In its 53 years, the New York Film Festival has never opened with a nonfiction work, but this year it’s trying something unprecedented: The 13th, a surprise documentary from the increasingly prolific Ava DuVernay, has been selected to debut on opening night on September 30. Not only is it the first time a documentary will open the festival, it’s the first time a black woman director has ever opened the festival; DuVernay is also the first woman director to open the festival since Agnès Jaoui did with Look at Me in 2004, and only the fourth woman overall. Through archival footage and interviews with politicians, activists, and scholars, The 13th examines America’s history of systemic racism from the introduction of the 13th Amendment, which sought to abolish slavery, to modern slavery as it functions legally within the prison-industrial complex.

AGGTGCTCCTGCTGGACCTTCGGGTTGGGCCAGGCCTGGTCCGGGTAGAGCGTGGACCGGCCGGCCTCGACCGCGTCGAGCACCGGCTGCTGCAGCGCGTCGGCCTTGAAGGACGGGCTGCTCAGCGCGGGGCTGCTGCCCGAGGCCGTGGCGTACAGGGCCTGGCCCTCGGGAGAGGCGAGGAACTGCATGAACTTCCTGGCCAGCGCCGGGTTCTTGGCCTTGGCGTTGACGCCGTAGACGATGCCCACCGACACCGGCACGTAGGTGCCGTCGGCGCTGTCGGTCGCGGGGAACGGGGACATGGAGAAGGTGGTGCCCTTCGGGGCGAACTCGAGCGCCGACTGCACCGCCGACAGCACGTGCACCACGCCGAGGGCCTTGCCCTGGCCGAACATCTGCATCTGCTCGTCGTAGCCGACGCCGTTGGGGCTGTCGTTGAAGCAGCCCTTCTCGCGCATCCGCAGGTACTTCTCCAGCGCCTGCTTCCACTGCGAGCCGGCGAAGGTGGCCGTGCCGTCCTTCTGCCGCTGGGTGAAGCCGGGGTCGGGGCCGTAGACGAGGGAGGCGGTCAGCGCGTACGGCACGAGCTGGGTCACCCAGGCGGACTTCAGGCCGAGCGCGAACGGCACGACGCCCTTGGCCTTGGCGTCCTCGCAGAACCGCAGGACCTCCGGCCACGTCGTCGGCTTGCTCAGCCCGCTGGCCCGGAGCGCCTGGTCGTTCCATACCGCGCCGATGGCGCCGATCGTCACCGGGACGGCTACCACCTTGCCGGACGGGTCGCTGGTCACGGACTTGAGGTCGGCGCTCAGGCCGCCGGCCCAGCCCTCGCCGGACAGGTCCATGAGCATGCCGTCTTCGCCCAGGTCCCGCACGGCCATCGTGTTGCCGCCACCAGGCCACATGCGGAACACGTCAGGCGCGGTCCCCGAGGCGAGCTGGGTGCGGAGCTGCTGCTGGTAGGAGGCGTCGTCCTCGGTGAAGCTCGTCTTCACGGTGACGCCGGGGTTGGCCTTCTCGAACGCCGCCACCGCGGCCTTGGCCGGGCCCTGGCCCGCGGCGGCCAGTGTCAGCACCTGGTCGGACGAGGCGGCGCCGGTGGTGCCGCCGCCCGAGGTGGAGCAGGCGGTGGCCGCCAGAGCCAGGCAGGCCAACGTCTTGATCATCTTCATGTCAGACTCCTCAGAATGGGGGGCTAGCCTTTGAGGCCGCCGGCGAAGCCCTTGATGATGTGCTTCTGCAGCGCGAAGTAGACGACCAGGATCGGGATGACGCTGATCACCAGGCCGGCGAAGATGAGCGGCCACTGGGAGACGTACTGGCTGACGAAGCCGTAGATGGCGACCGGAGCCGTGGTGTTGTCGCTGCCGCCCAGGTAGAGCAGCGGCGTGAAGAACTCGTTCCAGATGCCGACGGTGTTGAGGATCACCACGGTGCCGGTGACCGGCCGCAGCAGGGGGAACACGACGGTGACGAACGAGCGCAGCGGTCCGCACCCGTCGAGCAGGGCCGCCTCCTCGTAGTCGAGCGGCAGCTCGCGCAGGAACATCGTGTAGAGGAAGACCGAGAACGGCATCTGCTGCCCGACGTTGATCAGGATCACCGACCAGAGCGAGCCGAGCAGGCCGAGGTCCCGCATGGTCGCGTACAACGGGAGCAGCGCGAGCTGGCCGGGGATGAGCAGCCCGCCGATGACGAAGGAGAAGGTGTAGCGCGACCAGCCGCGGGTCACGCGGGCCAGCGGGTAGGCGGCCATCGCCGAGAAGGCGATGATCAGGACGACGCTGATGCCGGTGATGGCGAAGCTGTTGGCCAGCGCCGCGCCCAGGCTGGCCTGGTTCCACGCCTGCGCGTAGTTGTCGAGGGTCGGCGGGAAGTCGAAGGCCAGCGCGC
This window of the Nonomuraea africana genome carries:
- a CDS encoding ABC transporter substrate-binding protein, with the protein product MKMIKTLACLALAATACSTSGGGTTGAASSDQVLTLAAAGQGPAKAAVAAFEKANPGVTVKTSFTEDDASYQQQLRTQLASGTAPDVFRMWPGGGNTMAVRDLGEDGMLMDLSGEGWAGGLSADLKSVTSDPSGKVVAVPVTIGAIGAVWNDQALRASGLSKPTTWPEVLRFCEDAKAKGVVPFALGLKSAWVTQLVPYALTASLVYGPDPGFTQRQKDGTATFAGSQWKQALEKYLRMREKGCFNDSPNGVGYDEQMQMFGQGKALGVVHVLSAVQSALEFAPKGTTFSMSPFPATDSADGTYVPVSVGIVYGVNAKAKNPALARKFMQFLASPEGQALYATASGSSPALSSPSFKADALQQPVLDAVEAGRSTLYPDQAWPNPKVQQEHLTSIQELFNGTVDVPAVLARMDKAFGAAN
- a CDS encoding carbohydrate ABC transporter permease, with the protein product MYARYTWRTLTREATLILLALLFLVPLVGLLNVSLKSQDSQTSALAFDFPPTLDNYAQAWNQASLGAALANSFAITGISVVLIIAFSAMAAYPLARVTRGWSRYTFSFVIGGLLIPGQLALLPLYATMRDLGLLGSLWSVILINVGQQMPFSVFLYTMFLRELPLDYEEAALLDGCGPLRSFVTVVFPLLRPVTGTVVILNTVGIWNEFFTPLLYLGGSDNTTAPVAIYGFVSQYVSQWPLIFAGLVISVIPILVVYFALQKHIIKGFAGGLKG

“This film was made as an answer to my own questions about how and why we have become the most incarcerated nation in the world, how and why we regard some of our citizens as innately criminal, and how and why good people allow this injustice to happen generation after generation,” DuVernay said in a statement. (The 13th will be DuVernay’s first film since 2014’s Oscar-nominated Selma.) And for those who miss it at NYFF, The 13th will stream on Netflix on October 7 and begin a limited run in theaters the same day.